A Sort of Homecoming: The Effects of Incarceration on Men’s Housing Stability

Amanda B. Geller, Columbia University
Marah A. Curtis, Boston University

Residential stability has long been recognized as an input into the economic, physical, and emotional health of individuals and their communities, particularly among populations vulnerable in other aspects of their lives. However, individuals returning from incarceration face both administrative and de facto barriers to the attainment of housing, which have been posited to threaten prospects for re-entry and increase ex-offenders’ likelihood of recidivism. The proposed analysis uses a large longitudinal study of urban families to estimate the extent to which incarceration compromises men’s housing security. We identify a number of unstable circumstances in which respondents may live, and use a series of Rasch models to determine which represent the greatest insecurity. Controlling for pre-incarceration residence, we then estimate how this insecurity is affected by incarceration. We anticipate that incarceration indeed exacerbates housing instability, suggesting severe hardship for the hundreds of thousands of men released from jail and prison each year.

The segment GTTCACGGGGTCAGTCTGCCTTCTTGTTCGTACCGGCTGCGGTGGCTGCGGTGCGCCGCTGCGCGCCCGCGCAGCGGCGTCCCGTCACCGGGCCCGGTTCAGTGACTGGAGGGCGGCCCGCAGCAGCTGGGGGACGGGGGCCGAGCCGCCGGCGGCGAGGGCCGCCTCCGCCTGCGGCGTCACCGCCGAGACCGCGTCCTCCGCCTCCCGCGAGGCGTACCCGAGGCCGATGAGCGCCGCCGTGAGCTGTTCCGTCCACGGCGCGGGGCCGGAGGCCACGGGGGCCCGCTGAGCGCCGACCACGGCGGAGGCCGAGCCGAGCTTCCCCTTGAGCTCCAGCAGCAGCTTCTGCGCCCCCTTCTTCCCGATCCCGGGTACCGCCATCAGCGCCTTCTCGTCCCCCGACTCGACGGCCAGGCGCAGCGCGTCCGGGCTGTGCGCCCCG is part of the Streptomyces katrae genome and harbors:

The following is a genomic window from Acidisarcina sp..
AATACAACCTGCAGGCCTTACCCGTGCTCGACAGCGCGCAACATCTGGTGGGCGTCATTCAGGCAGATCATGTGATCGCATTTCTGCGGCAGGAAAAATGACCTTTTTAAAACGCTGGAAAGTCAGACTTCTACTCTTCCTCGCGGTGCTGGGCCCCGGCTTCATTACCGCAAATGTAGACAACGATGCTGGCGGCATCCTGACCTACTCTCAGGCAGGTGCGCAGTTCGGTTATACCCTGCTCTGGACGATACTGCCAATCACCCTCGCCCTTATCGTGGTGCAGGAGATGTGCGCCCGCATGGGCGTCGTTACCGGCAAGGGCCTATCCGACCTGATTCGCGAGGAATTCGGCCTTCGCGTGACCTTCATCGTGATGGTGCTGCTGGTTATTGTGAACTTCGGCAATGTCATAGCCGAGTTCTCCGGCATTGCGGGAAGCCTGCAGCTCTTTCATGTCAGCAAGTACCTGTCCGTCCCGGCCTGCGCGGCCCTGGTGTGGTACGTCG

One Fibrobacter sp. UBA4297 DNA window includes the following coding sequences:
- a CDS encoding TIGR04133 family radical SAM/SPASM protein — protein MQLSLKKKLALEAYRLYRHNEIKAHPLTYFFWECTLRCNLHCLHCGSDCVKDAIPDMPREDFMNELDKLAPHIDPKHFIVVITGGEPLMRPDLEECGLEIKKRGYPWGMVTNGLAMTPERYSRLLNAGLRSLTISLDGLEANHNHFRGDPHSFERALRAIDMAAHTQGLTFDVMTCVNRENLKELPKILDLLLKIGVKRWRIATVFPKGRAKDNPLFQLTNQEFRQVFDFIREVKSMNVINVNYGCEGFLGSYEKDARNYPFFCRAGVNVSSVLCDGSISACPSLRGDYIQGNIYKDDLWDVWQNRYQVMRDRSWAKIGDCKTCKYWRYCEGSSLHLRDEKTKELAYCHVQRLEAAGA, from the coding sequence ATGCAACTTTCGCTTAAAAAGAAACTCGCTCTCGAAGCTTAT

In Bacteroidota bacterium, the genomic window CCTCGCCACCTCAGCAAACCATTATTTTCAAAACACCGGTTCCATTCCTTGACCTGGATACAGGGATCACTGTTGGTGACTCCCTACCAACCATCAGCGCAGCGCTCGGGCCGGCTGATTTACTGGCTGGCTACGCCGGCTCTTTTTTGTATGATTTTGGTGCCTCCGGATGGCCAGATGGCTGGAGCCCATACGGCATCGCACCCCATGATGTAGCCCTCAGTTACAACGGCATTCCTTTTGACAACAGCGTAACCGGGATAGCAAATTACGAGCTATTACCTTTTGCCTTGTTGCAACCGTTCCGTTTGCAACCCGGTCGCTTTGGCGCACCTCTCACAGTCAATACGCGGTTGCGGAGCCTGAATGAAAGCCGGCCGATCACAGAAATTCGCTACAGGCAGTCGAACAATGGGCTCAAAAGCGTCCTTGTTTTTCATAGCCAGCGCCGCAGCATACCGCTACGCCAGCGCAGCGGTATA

See extended abstract

Presented in Session 67: Policy and Family